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JCTA Review of Canadian Cancer Statistics 2014 Report

Friday, May 30, 2014
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JCTA Review of Canadian Cancer Statistics 2014 Report

The Joint Canadian Tanning Association would like to respond to the Canadian Cancer Society’s release of the Canadian Cancer Statistics 2014 report and its special focus on skin cancer.

Melanoma is a very serious disease and we feel compassion for those that have fallen ill due to this terrible disease. New research is urgently required to determine how melanomas develop. What role or risk does UV represent? It’s the JCTA’s position that burning exposure from UV is the risk, whether that is from the sun or sunbeds.

The statement that ‘UV radiation causes about 90% of melanoma cases’ needs to be re-evaluated by scientists. The 90% is based on outdated research from 1 paper from 1993 which could not accurately predict the population attributable risk factor by comparing melanoma rates in people that had been exposed to sun and those not exposed. Since that time varying hypothesis have been put forward which splits melanoma into different types with different underlying causes and risks.

The 2002 discovery of BRAF mutations and their role in melanoma have raised doubt as to the importance that UV plays in melanoma. BRAF mutations are found in over 50% of melanoma cases according to Cancer Research UK. The BRAF mutation bears DNA changes that appear not to be caused by UV.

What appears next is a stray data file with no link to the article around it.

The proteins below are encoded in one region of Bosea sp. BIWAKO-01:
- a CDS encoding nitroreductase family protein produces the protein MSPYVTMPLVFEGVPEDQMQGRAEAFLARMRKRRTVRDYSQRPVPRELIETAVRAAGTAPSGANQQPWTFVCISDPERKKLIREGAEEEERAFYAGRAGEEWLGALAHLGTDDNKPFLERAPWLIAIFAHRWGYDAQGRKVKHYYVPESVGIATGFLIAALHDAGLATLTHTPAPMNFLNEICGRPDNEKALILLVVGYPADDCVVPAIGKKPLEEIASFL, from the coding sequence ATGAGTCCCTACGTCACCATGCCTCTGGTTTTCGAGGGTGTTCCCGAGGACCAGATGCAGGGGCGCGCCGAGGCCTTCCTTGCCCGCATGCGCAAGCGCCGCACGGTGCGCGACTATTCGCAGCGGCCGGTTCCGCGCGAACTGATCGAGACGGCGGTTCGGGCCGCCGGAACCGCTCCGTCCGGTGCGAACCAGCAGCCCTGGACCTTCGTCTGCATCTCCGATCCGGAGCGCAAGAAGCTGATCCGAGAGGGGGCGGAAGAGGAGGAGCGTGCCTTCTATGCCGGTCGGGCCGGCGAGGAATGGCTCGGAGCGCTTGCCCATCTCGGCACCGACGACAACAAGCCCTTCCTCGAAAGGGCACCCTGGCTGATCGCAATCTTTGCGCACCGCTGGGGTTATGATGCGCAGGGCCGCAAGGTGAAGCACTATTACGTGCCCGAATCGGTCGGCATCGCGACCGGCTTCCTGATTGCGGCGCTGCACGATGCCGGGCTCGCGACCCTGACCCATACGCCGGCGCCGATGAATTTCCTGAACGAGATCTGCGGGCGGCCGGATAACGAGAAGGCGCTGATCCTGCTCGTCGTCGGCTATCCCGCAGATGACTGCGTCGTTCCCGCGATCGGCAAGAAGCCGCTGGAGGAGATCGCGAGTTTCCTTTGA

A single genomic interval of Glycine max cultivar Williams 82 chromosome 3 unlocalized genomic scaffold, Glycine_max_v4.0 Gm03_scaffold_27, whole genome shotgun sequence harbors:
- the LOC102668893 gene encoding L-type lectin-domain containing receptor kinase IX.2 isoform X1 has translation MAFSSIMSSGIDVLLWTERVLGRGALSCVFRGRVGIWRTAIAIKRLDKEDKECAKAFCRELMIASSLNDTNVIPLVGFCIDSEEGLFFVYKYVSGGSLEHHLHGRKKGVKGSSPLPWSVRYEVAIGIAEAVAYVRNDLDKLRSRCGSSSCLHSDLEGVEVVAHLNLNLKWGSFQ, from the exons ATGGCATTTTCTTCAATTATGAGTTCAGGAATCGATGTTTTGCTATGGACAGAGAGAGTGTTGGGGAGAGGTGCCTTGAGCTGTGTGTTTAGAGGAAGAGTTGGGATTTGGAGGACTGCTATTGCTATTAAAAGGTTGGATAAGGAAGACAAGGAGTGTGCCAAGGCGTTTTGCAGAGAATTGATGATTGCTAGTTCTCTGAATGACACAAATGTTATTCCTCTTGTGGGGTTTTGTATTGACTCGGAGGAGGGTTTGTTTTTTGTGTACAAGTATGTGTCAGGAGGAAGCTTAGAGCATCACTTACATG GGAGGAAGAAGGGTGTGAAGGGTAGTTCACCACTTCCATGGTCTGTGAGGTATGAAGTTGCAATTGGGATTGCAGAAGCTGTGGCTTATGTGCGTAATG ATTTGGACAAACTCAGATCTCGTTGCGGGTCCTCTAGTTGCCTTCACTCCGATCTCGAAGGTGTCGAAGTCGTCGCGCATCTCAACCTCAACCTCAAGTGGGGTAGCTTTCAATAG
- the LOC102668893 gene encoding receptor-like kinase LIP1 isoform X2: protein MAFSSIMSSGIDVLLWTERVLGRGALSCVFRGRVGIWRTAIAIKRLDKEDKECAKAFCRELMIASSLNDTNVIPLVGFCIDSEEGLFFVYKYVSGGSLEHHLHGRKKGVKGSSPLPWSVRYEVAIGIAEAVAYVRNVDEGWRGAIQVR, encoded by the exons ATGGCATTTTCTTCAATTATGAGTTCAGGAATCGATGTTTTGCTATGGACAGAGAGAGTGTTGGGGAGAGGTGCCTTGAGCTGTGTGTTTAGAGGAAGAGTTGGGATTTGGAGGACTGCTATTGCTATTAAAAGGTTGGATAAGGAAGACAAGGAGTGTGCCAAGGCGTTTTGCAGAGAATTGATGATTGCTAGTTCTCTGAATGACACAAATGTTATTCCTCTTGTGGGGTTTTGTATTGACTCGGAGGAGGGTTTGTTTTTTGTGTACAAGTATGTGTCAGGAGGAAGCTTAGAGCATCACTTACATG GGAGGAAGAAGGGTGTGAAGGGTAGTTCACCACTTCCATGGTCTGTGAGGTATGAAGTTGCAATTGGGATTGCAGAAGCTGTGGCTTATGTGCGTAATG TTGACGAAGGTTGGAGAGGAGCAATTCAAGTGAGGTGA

Unprotected UV exposure overall has been dropping for the last 30 years. People work less outdoors and spend less time outdoors. When people are outside many use sunscreen, which blocks UV penetration. How can UV cause 90% of melanomas when UV exposure is decreasing and melanoma incidence rates are increasing? Could there be other genetic causes? Something to consider…

This might help explain why chronic UV exposure provides a reduced risk of melanoma.

Melanoma rates were much higher prior to the tanning bed being introduced to Canada. In fact, from 1970 to 1986 the Annual Percent Change (APC) for males was 6.0 and females was 4.6. The ACP in the 2014 report state 2.2 for Males and 2.6 for Females. The mortality rate in 1989 were 2.1 per 100,000 and the mortality rate for 2014 was 2.2, and that 0.1 change seems to related to men over 50 and an aging population. Non-melanoma skin cancers, according to the report, are the same as the 2004 estimates.

 The indoor tanning industry will continue to push government for professional standards, like industry trained and certified operators controlling the equipment, and restrictions for under 18 and Skin type 1. This will reduce the risk of overexposure/sunburn to UV light.

Steven Gilroy

Executive Director for the JCTA

Contact Information P: 1.800.915.0367 E: